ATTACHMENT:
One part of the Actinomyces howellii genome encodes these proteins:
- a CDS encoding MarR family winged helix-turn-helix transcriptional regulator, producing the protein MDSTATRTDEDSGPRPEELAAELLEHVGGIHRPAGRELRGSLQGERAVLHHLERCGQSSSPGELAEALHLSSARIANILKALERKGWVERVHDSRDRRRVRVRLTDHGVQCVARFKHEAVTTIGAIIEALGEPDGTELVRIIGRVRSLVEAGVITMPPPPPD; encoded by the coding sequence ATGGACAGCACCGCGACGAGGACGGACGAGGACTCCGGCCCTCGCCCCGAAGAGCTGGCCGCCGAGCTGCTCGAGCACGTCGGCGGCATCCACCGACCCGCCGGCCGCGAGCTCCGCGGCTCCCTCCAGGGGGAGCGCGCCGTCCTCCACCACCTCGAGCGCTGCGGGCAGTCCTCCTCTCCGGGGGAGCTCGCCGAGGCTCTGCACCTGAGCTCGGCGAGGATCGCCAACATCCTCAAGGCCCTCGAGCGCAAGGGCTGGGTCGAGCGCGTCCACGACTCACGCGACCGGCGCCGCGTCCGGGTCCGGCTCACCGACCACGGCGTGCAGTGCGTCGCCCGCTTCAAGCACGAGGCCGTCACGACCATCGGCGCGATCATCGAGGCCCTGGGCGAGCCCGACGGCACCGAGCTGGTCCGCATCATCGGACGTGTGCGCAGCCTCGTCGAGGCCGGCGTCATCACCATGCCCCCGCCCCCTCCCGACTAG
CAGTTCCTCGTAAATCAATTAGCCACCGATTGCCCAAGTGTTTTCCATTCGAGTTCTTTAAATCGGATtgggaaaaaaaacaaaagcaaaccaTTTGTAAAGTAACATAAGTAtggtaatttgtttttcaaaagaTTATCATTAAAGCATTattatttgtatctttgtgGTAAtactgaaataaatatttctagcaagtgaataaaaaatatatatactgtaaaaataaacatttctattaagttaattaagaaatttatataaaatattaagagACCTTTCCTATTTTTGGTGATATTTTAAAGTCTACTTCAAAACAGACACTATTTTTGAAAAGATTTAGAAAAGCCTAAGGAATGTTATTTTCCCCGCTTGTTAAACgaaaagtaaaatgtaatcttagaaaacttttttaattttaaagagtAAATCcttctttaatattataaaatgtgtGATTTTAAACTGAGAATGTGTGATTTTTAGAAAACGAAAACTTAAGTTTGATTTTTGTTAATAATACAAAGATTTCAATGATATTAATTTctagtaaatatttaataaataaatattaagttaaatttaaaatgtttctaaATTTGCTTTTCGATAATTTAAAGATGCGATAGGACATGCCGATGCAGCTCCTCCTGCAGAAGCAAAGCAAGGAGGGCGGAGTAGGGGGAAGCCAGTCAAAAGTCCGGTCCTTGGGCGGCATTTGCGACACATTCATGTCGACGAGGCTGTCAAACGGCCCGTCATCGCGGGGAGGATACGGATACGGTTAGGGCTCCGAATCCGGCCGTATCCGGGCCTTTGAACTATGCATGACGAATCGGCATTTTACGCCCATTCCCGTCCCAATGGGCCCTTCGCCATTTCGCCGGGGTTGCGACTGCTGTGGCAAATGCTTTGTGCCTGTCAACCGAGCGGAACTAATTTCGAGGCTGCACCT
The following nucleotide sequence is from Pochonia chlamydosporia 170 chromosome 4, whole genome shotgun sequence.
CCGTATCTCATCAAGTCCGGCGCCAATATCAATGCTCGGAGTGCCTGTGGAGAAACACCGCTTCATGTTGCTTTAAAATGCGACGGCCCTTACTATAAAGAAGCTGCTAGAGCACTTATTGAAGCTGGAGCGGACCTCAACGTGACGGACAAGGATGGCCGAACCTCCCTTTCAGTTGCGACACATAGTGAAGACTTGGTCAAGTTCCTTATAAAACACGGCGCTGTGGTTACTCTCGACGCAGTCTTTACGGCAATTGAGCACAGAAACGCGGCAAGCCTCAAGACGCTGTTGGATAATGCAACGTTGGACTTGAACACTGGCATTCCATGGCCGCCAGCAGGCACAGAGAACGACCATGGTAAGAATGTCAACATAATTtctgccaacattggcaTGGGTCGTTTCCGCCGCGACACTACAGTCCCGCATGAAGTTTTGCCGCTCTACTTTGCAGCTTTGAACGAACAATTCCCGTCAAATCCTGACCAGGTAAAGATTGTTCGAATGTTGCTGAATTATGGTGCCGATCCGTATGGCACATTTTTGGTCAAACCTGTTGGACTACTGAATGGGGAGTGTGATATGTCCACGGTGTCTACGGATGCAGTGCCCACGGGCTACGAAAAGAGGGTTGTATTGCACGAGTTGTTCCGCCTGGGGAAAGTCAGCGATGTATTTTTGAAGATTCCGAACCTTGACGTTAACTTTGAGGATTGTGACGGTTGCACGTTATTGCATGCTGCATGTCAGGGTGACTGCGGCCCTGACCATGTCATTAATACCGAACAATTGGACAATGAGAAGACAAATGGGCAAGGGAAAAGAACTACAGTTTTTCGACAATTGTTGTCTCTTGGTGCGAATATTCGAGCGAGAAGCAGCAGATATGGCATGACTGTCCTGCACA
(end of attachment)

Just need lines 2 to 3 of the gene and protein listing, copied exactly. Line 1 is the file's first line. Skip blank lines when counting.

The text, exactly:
- a CDS encoding MarR family winged helix-turn-helix transcriptional regulator, producing the protein MDSTATRTDEDSGPRPEELAAELLEHVGGIHRPAGRELRGSLQGERAVLHHLERCGQSSSPGELAEALHLSSARIANILKALERKGWVERVHDSRDRRRVRVRLTDHGVQCVARFKHEAVTTIGAIIEALGEPDGTELVRIIGRVRSLVEAGVITMPPPPPD; encoded by the coding sequence ATGGACAGCACCGCGACGAGGACGGACGAGGACTCCGGCCCTCGCCCCGAAGAGCTGGCCGCCGAGCTGCTCGAGCACGTCGGCGGCATCCACCGACCCGCCGGCCGCGAGCTCCGCGGCTCCCTCCAGGGGGAGCGCGCCGTCCTCCACCACCTCGAGCGCTGCGGGCAGTCCTCCTCTCCGGGGGAGCTCGCCGAGGCTCTGCACCTGAGCTCGGCGAGGATCGCCAACATCCTCAAGGCCCTCGAGCGCAAGGGCTGGGTCGAGCGCGTCCACGACTCACGCGACCGGCGCCGCGTCCGGGTCCGGCTCACCGACCACGGCGTGCAGTGCGTCGCCCGCTTCAAGCACGAGGCCGTCACGACCATCGGCGCGATCATCGAGGCCCTGGGCGAGCCCGACGGCACCGAGCTGGTCCGCATCATCGGACGTGTGCGCAGCCTCGTCGAGGCCGGCGTCATCACCATGCCCCCGCCCCCTCCCGACTAG
CAGTTCCTCGTAAATCAATTAGCCACCGATTGCCCAAGTGTTTTCCATTCGAGTTCTTTAAATCGGATtgggaaaaaaaacaaaagcaaaccaTTTGTAAAGTAACATAAGTAtggtaatttgtttttcaaaagaTTATCATTAAAGCATTattatttgtatctttgtgGTAAtactgaaataaatatttctagcaagtgaataaaaaatatatatactgtaaaaataaacatttctattaagttaattaagaaatttatataaaatattaagagACCTTTCCTATTTTTGGTGATATTTTAAAGTCTACTTCAAAACAGACACTATTTTTGAAAAGATTTAGAAAAGCCTAAGGAATGTTATTTTCCCCGCTTGTTAAACgaaaagtaaaatgtaatcttagaaaacttttttaattttaaagagtAAATCcttctttaatattataaaatgtgtGATTTTAAACTGAGAATGTGTGATTTTTAGAAAACGAAAACTTAAGTTTGATTTTTGTTAATAATACAAAGATTTCAATGATATTAATTTctagtaaatatttaataaataaatattaagttaaatttaaaatgtttctaaATTTGCTTTTCGATAATTTAAAGATGCGATAGGACATGCCGATGCAGCTCCTCCTGCAGAAGCAAAGCAAGGAGGGCGGAGTAGGGGGAAGCCAGTCAAAAGTCCGGTCCTTGGGCGGCATTTGCGACACATTCATGTCGACGAGGCTGTCAAACGGCCCGTCATCGCGGGGAGGATACGGATACGGTTAGGGCTCCGAATCCGGCCGTATCCGGGCCTTTGAACTATGCATGACGAATCGGCATTTTACGCCCATTCCCGTCCCAATGGGCCCTTCGCCATTTCGCCGGGGTTGCGACTGCTGTGGCAAATGCTTTGTGCCTGTCAACCGAGCGGAACTAATTTCGAGGCTGCACCT